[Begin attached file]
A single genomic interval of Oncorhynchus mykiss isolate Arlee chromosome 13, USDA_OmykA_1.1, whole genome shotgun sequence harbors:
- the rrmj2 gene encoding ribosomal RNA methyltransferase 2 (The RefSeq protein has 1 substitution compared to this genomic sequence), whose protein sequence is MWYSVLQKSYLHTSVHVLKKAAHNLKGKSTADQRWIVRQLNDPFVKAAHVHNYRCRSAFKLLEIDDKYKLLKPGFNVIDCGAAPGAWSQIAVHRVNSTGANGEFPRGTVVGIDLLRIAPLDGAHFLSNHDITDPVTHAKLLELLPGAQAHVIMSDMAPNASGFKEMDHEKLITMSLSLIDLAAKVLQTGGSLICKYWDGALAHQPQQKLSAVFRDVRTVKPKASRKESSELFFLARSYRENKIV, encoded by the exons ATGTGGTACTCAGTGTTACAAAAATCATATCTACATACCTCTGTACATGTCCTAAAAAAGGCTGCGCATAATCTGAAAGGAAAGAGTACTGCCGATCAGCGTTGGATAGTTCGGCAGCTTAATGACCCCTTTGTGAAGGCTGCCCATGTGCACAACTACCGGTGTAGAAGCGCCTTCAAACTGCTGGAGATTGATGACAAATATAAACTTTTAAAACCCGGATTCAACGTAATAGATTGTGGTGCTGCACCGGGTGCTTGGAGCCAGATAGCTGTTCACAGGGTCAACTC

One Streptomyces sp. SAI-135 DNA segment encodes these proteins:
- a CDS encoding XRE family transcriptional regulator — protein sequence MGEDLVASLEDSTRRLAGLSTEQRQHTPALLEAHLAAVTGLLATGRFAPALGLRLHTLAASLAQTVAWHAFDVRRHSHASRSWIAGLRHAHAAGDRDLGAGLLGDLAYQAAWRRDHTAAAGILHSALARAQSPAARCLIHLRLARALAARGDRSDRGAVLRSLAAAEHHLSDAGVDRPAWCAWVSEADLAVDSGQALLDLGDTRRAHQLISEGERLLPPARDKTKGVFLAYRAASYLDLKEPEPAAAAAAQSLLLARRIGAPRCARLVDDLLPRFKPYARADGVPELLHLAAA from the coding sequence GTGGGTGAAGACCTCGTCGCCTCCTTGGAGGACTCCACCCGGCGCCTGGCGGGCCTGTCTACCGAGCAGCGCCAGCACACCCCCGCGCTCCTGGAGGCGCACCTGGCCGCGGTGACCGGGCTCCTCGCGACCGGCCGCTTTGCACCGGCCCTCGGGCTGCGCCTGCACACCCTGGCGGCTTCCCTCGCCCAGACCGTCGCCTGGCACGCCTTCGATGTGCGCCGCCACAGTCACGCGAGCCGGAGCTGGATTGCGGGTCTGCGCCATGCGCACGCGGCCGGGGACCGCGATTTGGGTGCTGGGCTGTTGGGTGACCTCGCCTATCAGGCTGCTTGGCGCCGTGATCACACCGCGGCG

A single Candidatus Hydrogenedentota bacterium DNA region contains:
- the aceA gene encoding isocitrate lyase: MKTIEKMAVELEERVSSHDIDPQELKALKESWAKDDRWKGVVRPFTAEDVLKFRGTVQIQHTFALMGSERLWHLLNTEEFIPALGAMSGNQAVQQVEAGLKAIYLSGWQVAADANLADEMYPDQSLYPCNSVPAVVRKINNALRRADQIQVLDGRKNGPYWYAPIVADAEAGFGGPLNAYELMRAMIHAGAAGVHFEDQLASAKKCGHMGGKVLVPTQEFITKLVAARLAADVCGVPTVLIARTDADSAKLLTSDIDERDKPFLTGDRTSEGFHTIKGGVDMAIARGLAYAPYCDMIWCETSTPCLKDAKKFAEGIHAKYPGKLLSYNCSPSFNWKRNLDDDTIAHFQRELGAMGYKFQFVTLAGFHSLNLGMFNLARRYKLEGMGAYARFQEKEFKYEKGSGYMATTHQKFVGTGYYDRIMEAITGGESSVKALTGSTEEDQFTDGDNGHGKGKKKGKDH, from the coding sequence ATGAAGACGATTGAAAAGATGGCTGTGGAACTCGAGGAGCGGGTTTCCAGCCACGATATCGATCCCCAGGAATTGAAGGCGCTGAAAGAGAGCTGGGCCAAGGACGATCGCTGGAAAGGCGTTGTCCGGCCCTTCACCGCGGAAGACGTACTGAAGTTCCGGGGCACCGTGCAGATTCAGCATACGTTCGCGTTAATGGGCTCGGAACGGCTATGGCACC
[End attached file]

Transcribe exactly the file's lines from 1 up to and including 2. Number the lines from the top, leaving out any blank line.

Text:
A single genomic interval of Oncorhynchus mykiss isolate Arlee chromosome 13, USDA_OmykA_1.1, whole genome shotgun sequence harbors:
- the rrmj2 gene encoding ribosomal RNA methyltransferase 2 (The RefSeq protein has 1 substitution compared to this genomic sequence), whose protein sequence is MWYSVLQKSYLHTSVHVLKKAAHNLKGKSTADQRWIVRQLNDPFVKAAHVHNYRCRSAFKLLEIDDKYKLLKPGFNVIDCGAAPGAWSQIAVHRVNSTGANGEFPRGTVVGIDLLRIAPLDGAHFLSNHDITDPVTHAKLLELLPGAQAHVIMSDMAPNASGFKEMDHEKLITMSLSLIDLAAKVLQTGGSLICKYWDGALAHQPQQKLSAVFRDVRTVKPKASRKESSELFFLARSYRENKIV, encoded by the exons ATGTGGTACTCAGTGTTACAAAAATCATATCTACATACCTCTGTACATGTCCTAAAAAAGGCTGCGCATAATCTGAAAGGAAAGAGTACTGCCGATCAGCGTTGGATAGTTCGGCAGCTTAATGACCCCTTTGTGAAGGCTGCCCATGTGCACAACTACCGGTGTAGAAGCGCCTTCAAACTGCTGGAGATTGATGACAAATATAAACTTTTAAAACCCGGATTCAACGTAATAGATTGTGGTGCTGCACCGGGTGCTTGGAGCCAGATAGCTGTTCACAGGGTCAACTC